International Monetary Fund cuts Nigeria’s 2019 growth forecast to 2%

International Monetary Fund cuts Nigeria’s 2019 growth forecast to 2%

An ongoing trade war between the world's two largest economies could contribute to slowing economic growth this year, according to the International Monetary Fund (IMF).

As well as being concerned about a no-deal Brexit, the IMF fears that the trade war waged between the U.S. and China is creating casualties across the world by slowing global demand for goods. The IMF said while the Chinese growth rate has been on a downward slope India has experienced an upward trajectory in these years.

Unveiling its forecasts at the World Economic Forum in Davos, Switzerland, the fund left its prediction for USA growth this year unchanged at 2.5 per cent.

The growth projection for the United Kingdom in 2019 was maintained at 1.5% as the International Monetary Fund expects the effects from Brexit uncertainty on trade and investment will be offset by the fiscal stimulus announced in the Budget.

The downgrades heavily reflected weakness in Europe though, with Germany hurt by new vehicle emission rules, Italy under market pressure due to Rome's recent budget standoff with the European Union and Brexit worries aplenty too.

European shares fell on Monday from recent six-week highs as a global equity rally stalled after data confirmed a slowdown in China's economy and investors awaited for Britain's next steps to break the deadlock over Brexit.

More news: Stocks subdued as Chinese growth falls to weakest since '90

Chinese growth helped kickstart the world's economy after the 2008 financial crisis and economists fear the slowdown will put a drag on global growth. During the course of the day, the dollar wilted from its safe haven highs, losing its appeal due to the U.S. government in its 29th day of partial shutdown and weaker USA yields, with the United States 10 years -1.91% at 2.7320, at the lower end of the day's range of 2.724/2.780. The fund cited heightened trade tensions and rising interest rates.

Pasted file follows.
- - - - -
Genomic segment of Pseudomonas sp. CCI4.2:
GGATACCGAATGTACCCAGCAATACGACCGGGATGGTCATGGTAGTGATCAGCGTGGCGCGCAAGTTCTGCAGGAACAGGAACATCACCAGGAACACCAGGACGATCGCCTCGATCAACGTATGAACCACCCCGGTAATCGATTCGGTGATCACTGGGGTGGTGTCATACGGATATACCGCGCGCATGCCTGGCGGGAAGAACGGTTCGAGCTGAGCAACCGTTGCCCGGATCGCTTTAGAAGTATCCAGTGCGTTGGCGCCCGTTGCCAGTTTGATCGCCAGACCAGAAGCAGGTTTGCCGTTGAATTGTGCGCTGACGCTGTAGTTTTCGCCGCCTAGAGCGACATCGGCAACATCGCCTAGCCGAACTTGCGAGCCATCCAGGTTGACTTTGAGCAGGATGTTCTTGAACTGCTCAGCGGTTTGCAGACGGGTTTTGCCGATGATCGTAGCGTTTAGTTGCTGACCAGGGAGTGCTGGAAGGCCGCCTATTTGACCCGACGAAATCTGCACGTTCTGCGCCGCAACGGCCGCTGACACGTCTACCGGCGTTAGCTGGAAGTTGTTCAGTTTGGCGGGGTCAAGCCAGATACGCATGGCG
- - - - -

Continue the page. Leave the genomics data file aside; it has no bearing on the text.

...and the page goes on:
Rising interest rates in the U.S. and elsewhere are also pinching emerging-market governments and companies that borrowed heavily when rates were ultra-low in the aftermath of the 2007-2009 Great Recession.

The country reported Monday growth of 6.6 per cent in 2018, the weakest since 1990.

Ms Gopinath said: 'We've already seen the negative effect of this uncertainty on British investment.

Analysts polled by Reuters also saw a higher chance Japan will slide into a recession, keeping the country's central bank under pressure to maintain its massive stimulus. Global growth for 2019 was trimmed from 3.7 per cent in the IMF's October's report to 3.5 per cent, blamed on weaker growth in China, Argentina and Turkey, among others, and worries over worldwide trade.

"The main shared policy priority is for countries to resolve co-operatively and quickly their trade disagreements and the resulting policy uncertainty, rather than raising harmful barriers further and destabilising an already slowing global economy".

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